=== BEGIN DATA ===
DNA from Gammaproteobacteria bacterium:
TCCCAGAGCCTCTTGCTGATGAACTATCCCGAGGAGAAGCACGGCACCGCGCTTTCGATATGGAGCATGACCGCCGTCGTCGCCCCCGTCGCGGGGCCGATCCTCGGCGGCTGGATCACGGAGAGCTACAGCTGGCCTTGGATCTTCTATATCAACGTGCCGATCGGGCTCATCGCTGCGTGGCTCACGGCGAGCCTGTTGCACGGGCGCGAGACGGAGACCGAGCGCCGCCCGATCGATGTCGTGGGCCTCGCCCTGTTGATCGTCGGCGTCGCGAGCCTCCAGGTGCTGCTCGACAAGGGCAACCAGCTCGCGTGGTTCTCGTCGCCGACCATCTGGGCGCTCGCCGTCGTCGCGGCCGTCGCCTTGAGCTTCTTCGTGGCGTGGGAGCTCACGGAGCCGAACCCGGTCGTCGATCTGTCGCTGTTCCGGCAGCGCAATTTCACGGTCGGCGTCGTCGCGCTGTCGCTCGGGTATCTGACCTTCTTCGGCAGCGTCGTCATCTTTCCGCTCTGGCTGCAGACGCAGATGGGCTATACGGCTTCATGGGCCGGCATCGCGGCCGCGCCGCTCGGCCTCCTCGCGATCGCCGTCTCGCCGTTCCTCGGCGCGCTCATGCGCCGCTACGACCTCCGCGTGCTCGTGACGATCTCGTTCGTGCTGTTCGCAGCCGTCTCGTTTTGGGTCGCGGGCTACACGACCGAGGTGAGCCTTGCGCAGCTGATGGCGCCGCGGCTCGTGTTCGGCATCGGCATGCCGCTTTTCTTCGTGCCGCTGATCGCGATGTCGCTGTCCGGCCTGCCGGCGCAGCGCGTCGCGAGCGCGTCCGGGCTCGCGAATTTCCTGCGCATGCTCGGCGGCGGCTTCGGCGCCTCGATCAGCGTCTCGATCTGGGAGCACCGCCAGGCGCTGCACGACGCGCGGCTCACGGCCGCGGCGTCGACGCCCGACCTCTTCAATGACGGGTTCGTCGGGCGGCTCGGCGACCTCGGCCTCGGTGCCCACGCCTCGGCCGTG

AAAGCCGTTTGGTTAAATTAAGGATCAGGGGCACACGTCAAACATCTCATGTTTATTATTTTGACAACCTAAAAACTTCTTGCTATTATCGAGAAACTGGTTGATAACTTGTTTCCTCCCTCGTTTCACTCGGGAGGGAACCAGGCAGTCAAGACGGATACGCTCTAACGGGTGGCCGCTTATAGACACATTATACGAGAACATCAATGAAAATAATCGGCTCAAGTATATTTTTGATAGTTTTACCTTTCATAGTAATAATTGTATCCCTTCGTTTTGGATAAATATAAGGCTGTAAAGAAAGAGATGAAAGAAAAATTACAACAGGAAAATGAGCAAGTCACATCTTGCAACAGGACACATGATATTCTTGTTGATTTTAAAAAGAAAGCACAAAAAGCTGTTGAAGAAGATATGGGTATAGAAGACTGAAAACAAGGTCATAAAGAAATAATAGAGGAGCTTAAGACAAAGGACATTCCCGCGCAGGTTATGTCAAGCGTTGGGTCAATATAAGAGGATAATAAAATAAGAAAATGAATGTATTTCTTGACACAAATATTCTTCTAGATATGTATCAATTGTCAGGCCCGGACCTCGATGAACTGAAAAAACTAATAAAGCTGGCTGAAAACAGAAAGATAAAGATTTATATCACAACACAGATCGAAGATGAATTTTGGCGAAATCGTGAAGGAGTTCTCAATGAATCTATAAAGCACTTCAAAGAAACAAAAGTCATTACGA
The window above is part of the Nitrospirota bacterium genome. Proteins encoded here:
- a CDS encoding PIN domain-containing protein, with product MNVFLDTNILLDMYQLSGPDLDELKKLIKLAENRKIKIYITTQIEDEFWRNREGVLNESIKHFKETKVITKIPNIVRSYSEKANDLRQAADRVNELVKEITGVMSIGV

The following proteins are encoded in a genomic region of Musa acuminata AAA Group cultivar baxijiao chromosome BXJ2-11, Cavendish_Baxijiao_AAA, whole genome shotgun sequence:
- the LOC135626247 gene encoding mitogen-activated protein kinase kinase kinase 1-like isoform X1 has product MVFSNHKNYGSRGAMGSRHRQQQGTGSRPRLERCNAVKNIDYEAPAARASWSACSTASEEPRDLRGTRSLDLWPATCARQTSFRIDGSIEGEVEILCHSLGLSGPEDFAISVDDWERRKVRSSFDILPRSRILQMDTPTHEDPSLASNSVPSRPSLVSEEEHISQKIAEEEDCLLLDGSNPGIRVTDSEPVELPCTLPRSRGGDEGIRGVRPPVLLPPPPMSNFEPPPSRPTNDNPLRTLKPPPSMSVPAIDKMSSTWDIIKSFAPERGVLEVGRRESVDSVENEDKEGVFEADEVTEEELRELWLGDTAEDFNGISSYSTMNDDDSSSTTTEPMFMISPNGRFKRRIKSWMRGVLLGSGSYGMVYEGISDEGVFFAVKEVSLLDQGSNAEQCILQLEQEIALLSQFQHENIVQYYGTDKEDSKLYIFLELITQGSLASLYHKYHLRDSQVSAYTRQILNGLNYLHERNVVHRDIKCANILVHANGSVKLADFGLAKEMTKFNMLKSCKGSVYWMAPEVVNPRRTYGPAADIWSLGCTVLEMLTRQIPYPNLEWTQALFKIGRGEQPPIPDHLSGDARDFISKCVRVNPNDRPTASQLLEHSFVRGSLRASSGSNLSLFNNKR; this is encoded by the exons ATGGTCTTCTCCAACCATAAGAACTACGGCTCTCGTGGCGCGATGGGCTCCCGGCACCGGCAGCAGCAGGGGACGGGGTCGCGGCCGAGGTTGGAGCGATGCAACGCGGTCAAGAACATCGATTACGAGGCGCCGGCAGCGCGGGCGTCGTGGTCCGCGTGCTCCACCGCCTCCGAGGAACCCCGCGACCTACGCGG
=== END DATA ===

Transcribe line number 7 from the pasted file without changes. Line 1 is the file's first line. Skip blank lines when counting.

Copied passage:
- the LOC135626247 gene encoding mitogen-activated protein kinase kinase kinase 1-like isoform X1 has product MVFSNHKNYGSRGAMGSRHRQQQGTGSRPRLERCNAVKNIDYEAPAARASWSACSTASEEPRDLRGTRSLDLWPATCARQTSFRIDGSIEGEVEILCHSLGLSGPEDFAISVDDWERRKVRSSFDILPRSRILQMDTPTHEDPSLASNSVPSRPSLVSEEEHISQKIAEEEDCLLLDGSNPGIRVTDSEPVELPCTLPRSRGGDEGIRGVRPPVLLPPPPMSNFEPPPSRPTNDNPLRTLKPPPSMSVPAIDKMSSTWDIIKSFAPERGVLEVGRRESVDSVENEDKEGVFEADEVTEEELRELWLGDTAEDFNGISSYSTMNDDDSSSTTTEPMFMISPNGRFKRRIKSWMRGVLLGSGSYGMVYEGISDEGVFFAVKEVSLLDQGSNAEQCILQLEQEIALLSQFQHENIVQYYGTDKEDSKLYIFLELITQGSLASLYHKYHLRDSQVSAYTRQILNGLNYLHERNVVHRDIKCANILVHANGSVKLADFGLAKEMTKFNMLKSCKGSVYWMAPEVVNPRRTYGPAADIWSLGCTVLEMLTRQIPYPNLEWTQALFKIGRGEQPPIPDHLSGDARDFISKCVRVNPNDRPTASQLLEHSFVRGSLRASSGSNLSLFNNKR; this is encoded by the exons ATGGTCTTCTCCAACCATAAGAACTACGGCTCTCGTGGCGCGATGGGCTCCCGGCACCGGCAGCAGCAGGGGACGGGGTCGCGGCCGAGGTTGGAGCGATGCAACGCGGTCAAGAACATCGATTACGAGGCGCCGGCAGCGCGGGCGTCGTGGTCCGCGTGCTCCACCGCCTCCGAGGAACCCCGCGACCTACGCGG